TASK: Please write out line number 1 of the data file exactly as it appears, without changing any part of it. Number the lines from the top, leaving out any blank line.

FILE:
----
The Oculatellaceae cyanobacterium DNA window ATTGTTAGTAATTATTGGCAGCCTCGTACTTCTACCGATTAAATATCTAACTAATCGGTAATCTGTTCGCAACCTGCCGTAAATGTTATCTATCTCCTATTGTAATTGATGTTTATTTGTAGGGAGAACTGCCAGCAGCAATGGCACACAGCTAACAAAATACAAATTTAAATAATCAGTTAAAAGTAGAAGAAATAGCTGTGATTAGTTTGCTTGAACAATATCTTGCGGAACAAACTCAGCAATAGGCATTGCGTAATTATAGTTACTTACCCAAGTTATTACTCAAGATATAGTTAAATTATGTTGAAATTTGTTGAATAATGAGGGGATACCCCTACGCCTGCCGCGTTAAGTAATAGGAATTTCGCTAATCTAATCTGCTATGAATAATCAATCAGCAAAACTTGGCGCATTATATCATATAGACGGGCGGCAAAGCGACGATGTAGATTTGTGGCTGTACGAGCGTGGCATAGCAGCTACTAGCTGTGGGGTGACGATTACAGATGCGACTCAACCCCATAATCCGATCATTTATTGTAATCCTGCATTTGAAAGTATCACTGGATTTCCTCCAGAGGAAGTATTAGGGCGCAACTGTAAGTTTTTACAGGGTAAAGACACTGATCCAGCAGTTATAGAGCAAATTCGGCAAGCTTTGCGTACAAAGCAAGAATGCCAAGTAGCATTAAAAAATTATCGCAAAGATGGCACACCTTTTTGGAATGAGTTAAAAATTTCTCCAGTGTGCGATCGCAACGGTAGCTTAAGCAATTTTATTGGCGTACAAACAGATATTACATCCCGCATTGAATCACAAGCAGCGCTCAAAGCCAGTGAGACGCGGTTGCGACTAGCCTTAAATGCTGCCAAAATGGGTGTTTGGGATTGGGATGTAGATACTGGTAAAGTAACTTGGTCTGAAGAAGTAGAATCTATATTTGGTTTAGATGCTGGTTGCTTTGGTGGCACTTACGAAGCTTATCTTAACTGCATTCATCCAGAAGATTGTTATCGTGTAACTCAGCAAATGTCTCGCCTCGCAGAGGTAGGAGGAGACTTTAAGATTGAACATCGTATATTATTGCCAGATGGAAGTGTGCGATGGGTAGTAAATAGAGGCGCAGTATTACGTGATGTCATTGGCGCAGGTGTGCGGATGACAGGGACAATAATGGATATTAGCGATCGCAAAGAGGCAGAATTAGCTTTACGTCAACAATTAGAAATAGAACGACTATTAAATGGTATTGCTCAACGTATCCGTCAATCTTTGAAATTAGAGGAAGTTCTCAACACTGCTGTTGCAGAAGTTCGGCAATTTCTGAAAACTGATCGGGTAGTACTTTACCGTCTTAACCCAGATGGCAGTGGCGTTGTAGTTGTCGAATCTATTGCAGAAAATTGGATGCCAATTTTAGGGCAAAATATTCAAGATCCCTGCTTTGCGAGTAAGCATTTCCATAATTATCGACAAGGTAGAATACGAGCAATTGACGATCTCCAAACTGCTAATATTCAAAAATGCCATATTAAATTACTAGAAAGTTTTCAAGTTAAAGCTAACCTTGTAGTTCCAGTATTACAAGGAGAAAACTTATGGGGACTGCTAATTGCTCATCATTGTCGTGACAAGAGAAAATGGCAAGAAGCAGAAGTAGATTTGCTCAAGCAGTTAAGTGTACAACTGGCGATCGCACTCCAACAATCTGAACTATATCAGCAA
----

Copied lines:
The Oculatellaceae cyanobacterium DNA window ATTGTTAGTAATTATTGGCAGCCTCGTACTTCTACCGATTAAATATCTAACTAATCGGTAATCTGTTCGCAACCTGCCGTAAATGTTATCTATCTCCTATTGTAATTGATGTTTATTTGTAGGGAGAACTGCCAGCAGCAATGGCACACAGCTAACAAAATACAAATTTAAATAATCAGTTAAAAGTAGAAGAAATAGCTGTGATTAGTTTGCTTGAACAATATCTTGCGGAACAAACTCAGCAATAGGCATTGCGTAATTATAGTTACTTACCCAAGTTATTACTCAAGATATAGTTAAATTATGTTGAAATTTGTTGAATAATGAGGGGATACCCCTACGCCTGCCGCGTTAAGTAATAGGAATTTCGCTAATCTAATCTGCTATGAATAATCAATCAGCAAAACTTGGCGCATTATATCATATAGACGGGCGGCAAAGCGACGATGTAGATTTGTGGCTGTACGAGCGTGGCATAGCAGCTACTAGCTGTGGGGTGACGATTACAGATGCGACTCAACCCCATAATCCGATCATTTATTGTAATCCTGCATTTGAAAGTATCACTGGATTTCCTCCAGAGGAAGTATTAGGGCGCAACTGTAAGTTTTTACAGGGTAAAGACACTGATCCAGCAGTTATAGAGCAAATTCGGCAAGCTTTGCGTACAAAGCAAGAATGCCAAGTAGCATTAAAAAATTATCGCAAAGATGGCACACCTTTTTGGAATGAGTTAAAAATTTCTCCAGTGTGCGATCGCAACGGTAGCTTAAGCAATTTTATTGGCGTACAAACAGATATTACATCCCGCATTGAATCACAAGCAGCGCTCAAAGCCAGTGAGACGCGGTTGCGACTAGCCTTAAATGCTGCCAAAATGGGTGTTTGGGATTGGGATGTAGATACTGGTAAAGTAACTTGGTCTGAAGAAGTAGAATCTATATTTGGTTTAGATGCTGGTTGCTTTGGTGGCACTTACGAAGCTTATCTTAACTGCATTCATCCAGAAGATTGTTATCGTGTAACTCAGCAAATGTCTCGCCTCGCAGAGGTAGGAGGAGACTTTAAGATTGAACATCGTATATTATTGCCAGATGGAAGTGTGCGATGGGTAGTAAATAGAGGCGCAGTATTACGTGATGTCATTGGCGCAGGTGTGCGGATGACAGGGACAATAATGGATATTAGCGATCGCAAAGAGGCAGAATTAGCTTTACGTCAACAATTAGAAATAGAACGACTATTAAATGGTATTGCTCAACGTATCCGTCAATCTTTGAAATTAGAGGAAGTTCTCAACACTGCTGTTGCAGAAGTTCGGCAATTTCTGAAAACTGATCGGGTAGTACTTTACCGTCTTAACCCAGATGGCAGTGGCGTTGTAGTTGTCGAATCTATTGCAGAAAATTGGATGCCAATTTTAGGGCAAAATATTCAAGATCCCTGCTTTGCGAGTAAGCATTTCCATAATTATCGACAAGGTAGAATACGAGCAATTGACGATCTCCAAACTGCTAATATTCAAAAATGCCATATTAAATTACTAGAAAGTTTTCAAGTTAAAGCTAACCTTGTAGTTCCAGTATTACAAGGAGAAAACTTATGGGGACTGCTAATTGCTCATCATTGTCGTGACAAGAGAAAATGGCAAGAAGCAGAAGTAGATTTGCTCAAGCAGTTAAGTGTACAACTGGCGATCGCACTCCAACAATCTGAACTATATCAGCAA